Level of blood pressure above goal and clinical inertia in a Medicaid population.
Failure to adjust hypertension therapy despite elevated blood pressure (BP) levels is an important contributor to lack of BP control. One possible explanation is that small elevations above goal BP are not concerning to clinicians. BP levels farther above goal, however, should be more likely to prompt clinical action. We reviewed 1 year's worth of primary care records of 3742 North Carolina Medicaid recipients 21 years and older with hypertension (a total of 15,516 office visits) to examine variations in hypertension management stratified by level of BP above goal and the association of BP level above goal with documented antihypertensive medication change. Among the 53% of patients not at goal BP, 42% were within 10/5 mm Hg of goal; 11% had a BP 40/20 mm Hg or higher above goal. Higher level of BP above goal was independently associated with antihypertensive medication change. Compared with visits at which BP was less than 10/5 mm Hg above goal, the adjusted odds of medication change were 7.9 (95% Confidence Interval 6.2-10.2) times greater at visits when patients' BP was 40/20 mm Hg or higher above goal. However, even when BP was above goal at this level, treatment change occurred only 46% (95% Confidence Interval 40.2-51.8) of the time.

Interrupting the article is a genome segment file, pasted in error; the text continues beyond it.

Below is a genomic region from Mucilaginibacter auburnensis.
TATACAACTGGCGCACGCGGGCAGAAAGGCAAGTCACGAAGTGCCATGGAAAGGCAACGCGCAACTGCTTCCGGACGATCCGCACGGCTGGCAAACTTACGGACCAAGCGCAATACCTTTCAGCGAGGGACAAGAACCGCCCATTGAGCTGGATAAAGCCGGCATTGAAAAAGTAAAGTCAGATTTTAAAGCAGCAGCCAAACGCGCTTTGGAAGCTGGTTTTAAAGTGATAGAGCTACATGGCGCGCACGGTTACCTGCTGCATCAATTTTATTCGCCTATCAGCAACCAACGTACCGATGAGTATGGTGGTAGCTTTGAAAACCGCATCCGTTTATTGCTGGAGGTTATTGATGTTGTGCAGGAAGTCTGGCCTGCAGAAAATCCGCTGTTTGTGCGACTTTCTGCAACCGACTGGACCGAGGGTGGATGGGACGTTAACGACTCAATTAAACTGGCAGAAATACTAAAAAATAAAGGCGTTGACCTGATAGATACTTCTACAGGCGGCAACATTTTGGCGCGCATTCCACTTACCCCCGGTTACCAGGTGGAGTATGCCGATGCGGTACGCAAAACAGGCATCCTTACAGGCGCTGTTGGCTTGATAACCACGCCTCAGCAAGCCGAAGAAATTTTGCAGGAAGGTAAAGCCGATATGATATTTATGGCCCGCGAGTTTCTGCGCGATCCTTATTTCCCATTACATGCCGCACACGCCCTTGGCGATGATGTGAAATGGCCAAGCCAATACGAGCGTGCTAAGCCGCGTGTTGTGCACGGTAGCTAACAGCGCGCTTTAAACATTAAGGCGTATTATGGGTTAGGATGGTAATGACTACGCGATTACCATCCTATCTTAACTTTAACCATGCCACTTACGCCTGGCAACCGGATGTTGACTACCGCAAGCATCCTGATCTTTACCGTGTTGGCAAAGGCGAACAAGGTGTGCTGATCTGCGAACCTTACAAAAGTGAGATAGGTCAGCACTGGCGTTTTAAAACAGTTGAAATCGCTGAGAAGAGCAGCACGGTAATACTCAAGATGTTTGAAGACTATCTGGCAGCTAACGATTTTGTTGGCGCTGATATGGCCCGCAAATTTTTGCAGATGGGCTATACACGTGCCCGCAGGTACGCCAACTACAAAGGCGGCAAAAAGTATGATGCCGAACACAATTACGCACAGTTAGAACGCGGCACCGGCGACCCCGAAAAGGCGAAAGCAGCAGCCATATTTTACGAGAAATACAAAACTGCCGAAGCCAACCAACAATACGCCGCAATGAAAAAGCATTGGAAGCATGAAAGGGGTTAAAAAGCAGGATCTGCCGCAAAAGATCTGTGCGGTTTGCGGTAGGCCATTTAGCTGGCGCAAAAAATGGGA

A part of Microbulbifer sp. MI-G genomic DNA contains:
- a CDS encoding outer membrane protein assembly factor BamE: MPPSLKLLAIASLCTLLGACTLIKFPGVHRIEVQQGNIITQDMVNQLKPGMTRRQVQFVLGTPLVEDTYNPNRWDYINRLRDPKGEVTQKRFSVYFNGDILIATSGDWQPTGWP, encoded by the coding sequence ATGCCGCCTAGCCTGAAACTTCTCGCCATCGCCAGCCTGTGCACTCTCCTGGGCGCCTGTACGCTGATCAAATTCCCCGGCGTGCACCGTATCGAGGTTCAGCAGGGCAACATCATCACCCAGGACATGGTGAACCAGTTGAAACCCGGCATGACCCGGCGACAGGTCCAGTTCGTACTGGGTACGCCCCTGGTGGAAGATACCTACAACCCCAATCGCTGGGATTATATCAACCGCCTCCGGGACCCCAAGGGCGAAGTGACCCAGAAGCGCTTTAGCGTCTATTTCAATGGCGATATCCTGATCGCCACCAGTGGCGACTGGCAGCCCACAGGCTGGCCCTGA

Viera, AJ; Schmid, D; Bostrom, S; Yow, A; Lawrence, W; DuBard, CA
Volume / Issue
Start / End Page
Pubmed Central ID
International Standard Serial Number (ISSN)
Digital Object Identifier (DOI)